At its heart it is a family story, and at its hear
Jul 26, 2015 rated it really liked it  ·  review of another edition
“It’s true that oppressed people only have one tool of resistance: run amok. And if I have to tell you, revolution is nothing more than a collective running amok, organized by one particular party”

Beauty is a Wound is one of only two (so far) works by Indonesian journalist, writer and designer, Eka Kurniawan that have been translated into English. Twelve days after she gave birth to her fourth daughter (ironically named Beauty), Dewi Ayu, even at fifty-two still the most beautiful and desired pr
There is so much rape in this book. I'm not necessarily averse to that but I have questions about how and why sexual violence functions as both plot point and constantly revisited method of characterization, as nearly all of the women in this novel - both primary and secondary- are defined and characterized by their brutal and repetitive violations.

The novel was often beautiful and really well written. I can understand why it has drawn so many glowing comparisons to One Hundred Years of Solitud
Sep 26, 2015 rated it it was amazing  ·  review of another edition
Shelves: fiction, translation
a beautiful, stirring, and powerful epic of indonesian politics and family, eka kurniawan's beauty is a wound (cantik itu luka) must surely be considered as one of the year's finest works of translated fiction. sweeping across decades and generations, beauty is a wound is a violent, enchanted saga, compelling on account of both its impressive breadth and storytelling verve. kurniawan, an indonesian journalist and author, published this remarkable novel when he was 27 years old (released in engli ...more
This was an unexpectedly good book. Interesting, riveting, surprising, and by the end, all consuming. I listened to this on audible because at this time of the year, reading time is a premium. Simply put, I loved it and Jonathan Davis did a very fine job at narration. Not sure what I was anticipating, but this book took hold of me and would not let go. I would go so far as to call it epic. Part folklore, part Indonesian history, part magical realism, part allegory, part (fictional) memoir, it wa ...more
Roger Brunyate
Indonesian History as Fact and Fable

"One afternoon on a weekend in March, Dewi Ayu rose from her grave after being dead for twenty-one years." Not your usual opening for a novel, is it? Dewi Ayu, formerly the most sought-after prostitute in the district of Halimunda, walks back to her house, takes a bath, and is reunited with her daughter Beauty, who she had prayed would be born ugly—as indeed she most certainly was. After a few dozen pages, the action slips back in time to Dewi Ayu's childhood,
E. H. Nathasia
Aug 10, 2017 rated it it was amazing  ·  review of another edition
Shelves: favorites
I have NO choice but to give it a 5. There is probably less than 3% of pages where I rush through my reading, but 97% of the plot and its characters intrigues me. The plot is ridiculous to the point that I have to close my book many, many times for me to take a breather, to take it all in before continuing with my reading. You really need to understand the mysticism of the culture and to be open to all possibilities before you read this. Otherwise you might not be able to accept what the writer ...more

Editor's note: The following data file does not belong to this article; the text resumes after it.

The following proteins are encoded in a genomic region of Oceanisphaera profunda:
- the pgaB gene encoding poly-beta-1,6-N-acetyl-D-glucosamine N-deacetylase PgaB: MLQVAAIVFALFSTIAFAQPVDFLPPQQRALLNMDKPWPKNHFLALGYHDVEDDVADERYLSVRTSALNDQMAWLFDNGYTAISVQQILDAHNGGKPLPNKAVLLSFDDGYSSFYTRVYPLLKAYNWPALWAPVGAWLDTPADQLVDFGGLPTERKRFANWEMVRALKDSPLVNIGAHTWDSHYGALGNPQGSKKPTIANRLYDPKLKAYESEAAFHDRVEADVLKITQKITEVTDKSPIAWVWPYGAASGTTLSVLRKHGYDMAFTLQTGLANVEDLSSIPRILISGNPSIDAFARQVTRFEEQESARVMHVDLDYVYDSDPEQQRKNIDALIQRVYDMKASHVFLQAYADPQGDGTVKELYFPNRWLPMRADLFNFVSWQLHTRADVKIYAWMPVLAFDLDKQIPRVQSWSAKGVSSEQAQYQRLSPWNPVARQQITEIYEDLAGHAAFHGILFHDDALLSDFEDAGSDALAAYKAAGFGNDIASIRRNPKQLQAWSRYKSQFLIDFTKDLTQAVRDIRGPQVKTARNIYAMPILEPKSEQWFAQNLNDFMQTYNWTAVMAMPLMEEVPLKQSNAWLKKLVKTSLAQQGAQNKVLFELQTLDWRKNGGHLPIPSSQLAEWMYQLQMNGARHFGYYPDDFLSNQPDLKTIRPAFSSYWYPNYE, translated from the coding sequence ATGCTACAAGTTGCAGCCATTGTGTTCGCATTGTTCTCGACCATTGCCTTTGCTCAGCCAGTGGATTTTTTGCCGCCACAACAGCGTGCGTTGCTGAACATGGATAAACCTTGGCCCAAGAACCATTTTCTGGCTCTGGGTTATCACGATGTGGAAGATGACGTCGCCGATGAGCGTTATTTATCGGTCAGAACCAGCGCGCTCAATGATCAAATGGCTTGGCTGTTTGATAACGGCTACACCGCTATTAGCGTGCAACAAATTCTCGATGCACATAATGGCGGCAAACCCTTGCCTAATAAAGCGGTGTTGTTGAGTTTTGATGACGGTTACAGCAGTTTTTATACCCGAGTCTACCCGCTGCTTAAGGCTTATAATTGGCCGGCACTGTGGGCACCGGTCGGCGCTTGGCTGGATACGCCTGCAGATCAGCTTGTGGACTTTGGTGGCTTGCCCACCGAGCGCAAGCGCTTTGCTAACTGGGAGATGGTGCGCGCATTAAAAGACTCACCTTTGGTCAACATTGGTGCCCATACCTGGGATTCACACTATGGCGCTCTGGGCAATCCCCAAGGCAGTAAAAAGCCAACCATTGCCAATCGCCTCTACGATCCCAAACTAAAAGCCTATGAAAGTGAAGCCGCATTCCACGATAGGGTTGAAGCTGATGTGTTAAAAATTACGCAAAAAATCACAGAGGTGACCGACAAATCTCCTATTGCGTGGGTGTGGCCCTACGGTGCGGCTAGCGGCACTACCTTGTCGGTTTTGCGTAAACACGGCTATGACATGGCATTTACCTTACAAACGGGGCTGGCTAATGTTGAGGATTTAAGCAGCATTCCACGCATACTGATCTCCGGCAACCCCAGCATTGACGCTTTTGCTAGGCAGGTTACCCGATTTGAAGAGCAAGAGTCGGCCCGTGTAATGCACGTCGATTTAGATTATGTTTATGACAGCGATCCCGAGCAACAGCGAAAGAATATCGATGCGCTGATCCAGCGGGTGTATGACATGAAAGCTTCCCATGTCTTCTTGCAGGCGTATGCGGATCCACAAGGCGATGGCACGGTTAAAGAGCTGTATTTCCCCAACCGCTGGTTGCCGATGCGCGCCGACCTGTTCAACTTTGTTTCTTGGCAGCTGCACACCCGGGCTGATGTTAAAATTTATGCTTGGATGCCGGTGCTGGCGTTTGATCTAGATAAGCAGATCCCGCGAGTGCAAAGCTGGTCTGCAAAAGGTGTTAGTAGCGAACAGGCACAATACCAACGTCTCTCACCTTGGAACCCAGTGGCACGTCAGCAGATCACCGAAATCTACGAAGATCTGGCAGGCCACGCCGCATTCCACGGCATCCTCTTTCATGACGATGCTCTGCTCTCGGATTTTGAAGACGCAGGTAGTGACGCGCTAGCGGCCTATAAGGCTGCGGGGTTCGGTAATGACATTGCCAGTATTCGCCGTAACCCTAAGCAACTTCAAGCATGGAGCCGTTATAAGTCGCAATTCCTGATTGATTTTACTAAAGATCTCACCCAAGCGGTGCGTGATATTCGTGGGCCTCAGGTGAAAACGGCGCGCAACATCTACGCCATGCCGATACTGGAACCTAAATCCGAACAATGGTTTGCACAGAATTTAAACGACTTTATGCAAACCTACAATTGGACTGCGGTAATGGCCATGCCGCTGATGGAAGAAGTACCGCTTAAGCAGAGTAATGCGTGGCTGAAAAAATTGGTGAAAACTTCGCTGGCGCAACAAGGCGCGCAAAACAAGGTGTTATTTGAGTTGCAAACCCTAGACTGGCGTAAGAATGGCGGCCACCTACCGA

Sep 26, 2015 rated it did not like it  ·  review of another edition
1.5 stars - I didn't like it.

After an incredible opening paragraph, this one has begun to just disappoint and bore. DNF'ing around 75 pages / 15% in. I have had my fill of rape, incest and bestiality and am choosing to move on to another book on my never-ending TBR list. This one's just not for me.

First Sentence: One afternoon on a weekend in March, Dewi Ayu rose from her grave after being dead for twenty-one years.
What a great story book I came across here!

This is the first time I've read the work of an Indonesian author and I didn't know what to expect. The book describes many aspects of Indonesian culture and history. At the same time it is a kaleidoscope of highly imaginative and mystical stories that the author strings together like pearls on a pearl necklace. The connecting element is the life story of the beautiful Dewi Ayu and her family, which is told along the history of Indonesia in the 20th ce
Joachim Stoop
Jun 16, 2015 rated it it was amazing  ·  review of another edition
In 100 years this book will (still) be considered an important piece in our literary history.
This is epic, compelling, hard, beautiful. It deserves the same recognition as A Hundred years of solitude by GG Marquez & Voltaire's Zadig. Top!
Alice Lippart
An excellent and original tale. Lots of history, a bit of magical realism and fascinating characters.
Dec 03, 2015 rated it liked it  ·  review of another edition

Let me get this straight: Beauty is a wound, because it fosters ill-will and causes chaos among men?

Because men are such animals?